I'm looking to implement something scalable that can be used as the basis for the physics engine of an FPS game - however, as I tend to recycle a lot of code from game to game, I imagine that a successful implementation will carry over to other games. For simplicity, I'm simulating only rigid bodies (water and fabric would be calculated separately) from about the size of a bullet to a car. The number of objects for this project is expected to be quite large, but for simplicity will rely mostly on rectangular prisms rather than complex meshes. I'm most familiar with verlet based physics (and there's an awesome article on that [url="http://www.gamedev.net/page/resources/_/technical/math-and-physics/a-verlet-based-approach-for-2d-game-physics-r2714"]here on GD[/url] for anyone interested - extensions to 3D are not difficult) and would be using them in this simulation. The target platform for all of my development is linux, however, porting to Windows and Mac is always desirable.

The question, with respect to this game and future projects, is what experiences individuals have had running a full physics simulation in a scripted language (either Lua, Python or similar) and whether they would advise keeping the actual simulation compiled in C++ or scripted. I ask because I have been migrating more and more code into scripted languages and over the course of several discussions have come to realize that I am likely [i]still[/i] under-utilizing scripts.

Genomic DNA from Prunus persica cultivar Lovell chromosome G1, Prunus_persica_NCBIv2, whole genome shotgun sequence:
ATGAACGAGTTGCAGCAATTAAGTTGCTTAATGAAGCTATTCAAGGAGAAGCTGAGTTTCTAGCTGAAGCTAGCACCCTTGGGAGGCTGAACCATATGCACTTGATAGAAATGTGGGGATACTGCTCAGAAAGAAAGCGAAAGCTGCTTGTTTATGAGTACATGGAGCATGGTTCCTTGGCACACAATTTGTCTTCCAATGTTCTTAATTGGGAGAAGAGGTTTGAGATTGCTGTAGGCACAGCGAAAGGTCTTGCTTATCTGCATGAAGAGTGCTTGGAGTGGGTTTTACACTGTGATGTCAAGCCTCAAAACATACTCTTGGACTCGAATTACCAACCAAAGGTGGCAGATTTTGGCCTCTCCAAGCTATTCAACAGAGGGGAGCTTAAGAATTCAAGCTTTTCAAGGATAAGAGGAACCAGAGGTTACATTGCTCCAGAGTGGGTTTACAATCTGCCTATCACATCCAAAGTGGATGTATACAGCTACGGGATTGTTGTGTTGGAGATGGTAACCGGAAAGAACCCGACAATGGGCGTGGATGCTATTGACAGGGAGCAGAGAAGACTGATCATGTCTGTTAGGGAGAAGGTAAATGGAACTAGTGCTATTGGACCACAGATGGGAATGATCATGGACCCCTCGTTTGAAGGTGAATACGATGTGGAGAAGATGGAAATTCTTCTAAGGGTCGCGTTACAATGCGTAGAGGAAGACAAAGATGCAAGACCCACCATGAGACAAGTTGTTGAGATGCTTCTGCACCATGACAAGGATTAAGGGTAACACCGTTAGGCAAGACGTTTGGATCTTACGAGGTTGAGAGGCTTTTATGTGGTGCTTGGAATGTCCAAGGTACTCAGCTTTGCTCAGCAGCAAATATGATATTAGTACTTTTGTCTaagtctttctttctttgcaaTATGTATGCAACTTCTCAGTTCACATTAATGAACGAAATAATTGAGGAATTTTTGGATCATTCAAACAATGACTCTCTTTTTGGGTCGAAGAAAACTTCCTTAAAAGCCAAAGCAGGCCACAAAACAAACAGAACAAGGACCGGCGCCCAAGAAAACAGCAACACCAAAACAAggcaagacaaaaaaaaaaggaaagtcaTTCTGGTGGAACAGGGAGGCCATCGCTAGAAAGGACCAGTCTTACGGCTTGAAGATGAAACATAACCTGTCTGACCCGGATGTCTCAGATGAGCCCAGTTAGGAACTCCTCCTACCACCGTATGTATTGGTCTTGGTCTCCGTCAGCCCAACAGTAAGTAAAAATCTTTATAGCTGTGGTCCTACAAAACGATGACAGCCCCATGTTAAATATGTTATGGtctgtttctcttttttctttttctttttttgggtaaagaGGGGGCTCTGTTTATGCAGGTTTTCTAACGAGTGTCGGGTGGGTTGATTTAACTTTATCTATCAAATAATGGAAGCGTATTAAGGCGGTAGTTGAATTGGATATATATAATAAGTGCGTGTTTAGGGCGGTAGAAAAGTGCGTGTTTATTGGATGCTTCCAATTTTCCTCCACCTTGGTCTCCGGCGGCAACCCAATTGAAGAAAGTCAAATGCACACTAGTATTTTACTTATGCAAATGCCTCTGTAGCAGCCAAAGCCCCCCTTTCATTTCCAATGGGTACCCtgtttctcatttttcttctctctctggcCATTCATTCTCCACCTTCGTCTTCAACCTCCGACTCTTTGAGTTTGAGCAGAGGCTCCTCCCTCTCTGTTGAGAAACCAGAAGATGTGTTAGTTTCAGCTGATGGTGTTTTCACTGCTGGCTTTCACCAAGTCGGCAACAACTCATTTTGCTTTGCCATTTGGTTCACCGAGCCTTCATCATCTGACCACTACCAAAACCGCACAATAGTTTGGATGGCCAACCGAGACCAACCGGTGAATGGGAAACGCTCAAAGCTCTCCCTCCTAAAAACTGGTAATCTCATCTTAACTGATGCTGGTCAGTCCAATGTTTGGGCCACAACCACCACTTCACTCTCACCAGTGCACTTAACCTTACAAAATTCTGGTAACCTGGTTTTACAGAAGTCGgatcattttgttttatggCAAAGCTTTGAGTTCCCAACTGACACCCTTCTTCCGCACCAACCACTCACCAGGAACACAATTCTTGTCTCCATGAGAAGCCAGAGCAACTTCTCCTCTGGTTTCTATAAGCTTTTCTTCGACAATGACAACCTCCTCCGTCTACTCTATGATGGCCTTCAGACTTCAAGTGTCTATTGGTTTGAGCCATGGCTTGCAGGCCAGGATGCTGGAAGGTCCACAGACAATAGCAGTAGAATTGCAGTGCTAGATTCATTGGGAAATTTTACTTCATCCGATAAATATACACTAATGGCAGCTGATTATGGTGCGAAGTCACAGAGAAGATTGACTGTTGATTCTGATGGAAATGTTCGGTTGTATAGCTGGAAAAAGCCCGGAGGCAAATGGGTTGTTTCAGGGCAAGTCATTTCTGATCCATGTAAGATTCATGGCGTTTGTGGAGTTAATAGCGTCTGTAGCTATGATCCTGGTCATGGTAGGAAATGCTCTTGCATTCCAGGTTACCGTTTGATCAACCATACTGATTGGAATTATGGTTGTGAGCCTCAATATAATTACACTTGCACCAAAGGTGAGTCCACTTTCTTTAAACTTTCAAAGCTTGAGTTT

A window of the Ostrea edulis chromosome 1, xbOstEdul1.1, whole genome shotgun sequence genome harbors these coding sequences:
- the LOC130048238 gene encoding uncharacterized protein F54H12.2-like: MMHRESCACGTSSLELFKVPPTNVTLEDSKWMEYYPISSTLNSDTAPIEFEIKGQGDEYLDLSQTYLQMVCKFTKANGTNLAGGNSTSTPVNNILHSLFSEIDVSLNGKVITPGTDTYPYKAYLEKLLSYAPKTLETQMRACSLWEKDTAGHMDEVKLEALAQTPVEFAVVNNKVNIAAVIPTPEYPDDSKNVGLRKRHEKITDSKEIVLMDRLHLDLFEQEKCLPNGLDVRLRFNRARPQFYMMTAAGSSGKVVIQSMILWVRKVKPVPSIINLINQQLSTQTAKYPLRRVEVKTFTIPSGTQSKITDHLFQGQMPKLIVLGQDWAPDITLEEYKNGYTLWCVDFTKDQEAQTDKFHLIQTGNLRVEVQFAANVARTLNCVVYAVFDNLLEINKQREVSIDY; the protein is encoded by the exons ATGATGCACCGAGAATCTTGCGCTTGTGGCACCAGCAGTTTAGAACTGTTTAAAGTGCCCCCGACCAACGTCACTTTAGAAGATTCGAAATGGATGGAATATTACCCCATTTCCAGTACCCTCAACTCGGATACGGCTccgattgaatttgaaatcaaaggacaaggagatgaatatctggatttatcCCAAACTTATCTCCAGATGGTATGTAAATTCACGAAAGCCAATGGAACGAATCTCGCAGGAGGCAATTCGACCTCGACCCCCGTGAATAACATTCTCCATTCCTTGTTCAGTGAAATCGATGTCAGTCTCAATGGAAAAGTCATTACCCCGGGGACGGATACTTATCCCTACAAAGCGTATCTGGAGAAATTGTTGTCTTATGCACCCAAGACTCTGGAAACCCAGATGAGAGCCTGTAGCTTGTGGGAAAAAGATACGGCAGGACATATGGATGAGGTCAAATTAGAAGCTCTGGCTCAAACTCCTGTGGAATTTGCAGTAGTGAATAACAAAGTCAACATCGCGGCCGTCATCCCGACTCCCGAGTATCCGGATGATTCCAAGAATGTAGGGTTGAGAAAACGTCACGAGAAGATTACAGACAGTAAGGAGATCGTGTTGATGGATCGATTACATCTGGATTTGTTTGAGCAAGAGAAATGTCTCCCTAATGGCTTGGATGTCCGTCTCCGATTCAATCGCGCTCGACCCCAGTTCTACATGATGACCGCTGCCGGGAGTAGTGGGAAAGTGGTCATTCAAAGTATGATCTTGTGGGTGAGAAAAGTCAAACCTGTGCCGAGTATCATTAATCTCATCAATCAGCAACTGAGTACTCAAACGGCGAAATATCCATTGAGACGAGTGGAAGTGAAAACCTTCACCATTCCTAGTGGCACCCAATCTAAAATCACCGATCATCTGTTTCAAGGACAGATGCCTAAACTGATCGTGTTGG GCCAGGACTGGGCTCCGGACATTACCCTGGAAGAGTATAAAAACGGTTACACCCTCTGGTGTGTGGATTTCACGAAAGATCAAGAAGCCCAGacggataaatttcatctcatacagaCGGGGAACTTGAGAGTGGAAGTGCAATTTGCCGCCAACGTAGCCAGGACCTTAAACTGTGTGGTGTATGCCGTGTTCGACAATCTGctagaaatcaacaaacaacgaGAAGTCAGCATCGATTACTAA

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As others have said, it depends on your physics, so we can't know for sure.
The "scientific" approach would be to code as much as you can in LUA, profile it, and, if necessary move the slow code to C++. That is, the basic building blocks (matrix arithemtic, triangulation, collision detection,...) of it. Which ammounts to creating a robust, small physics library in C/C++ with lua bindings.

Or maybe that already exists.

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[quote name='Zouflain' timestamp='1351706305' post='4995899']
I ask because I have been migrating more and more code into scripted languages and over the course of several discussions have come to realize that I am likely still under-utilizing scripts.
[/quote]

I think it's important to ask yourself what your priorities are. Scripting languages have a number of issues of which performance is only one, especially when combined with other languages due to debugging and interface barriers. For this reason many of my colleagues and friends in the games industry have been moving away from scripts to trying to use data driven systems and graphical interfaces (such as Unreal Kismet / Crytek Flowgraph etc.) for designer editing of behaviours.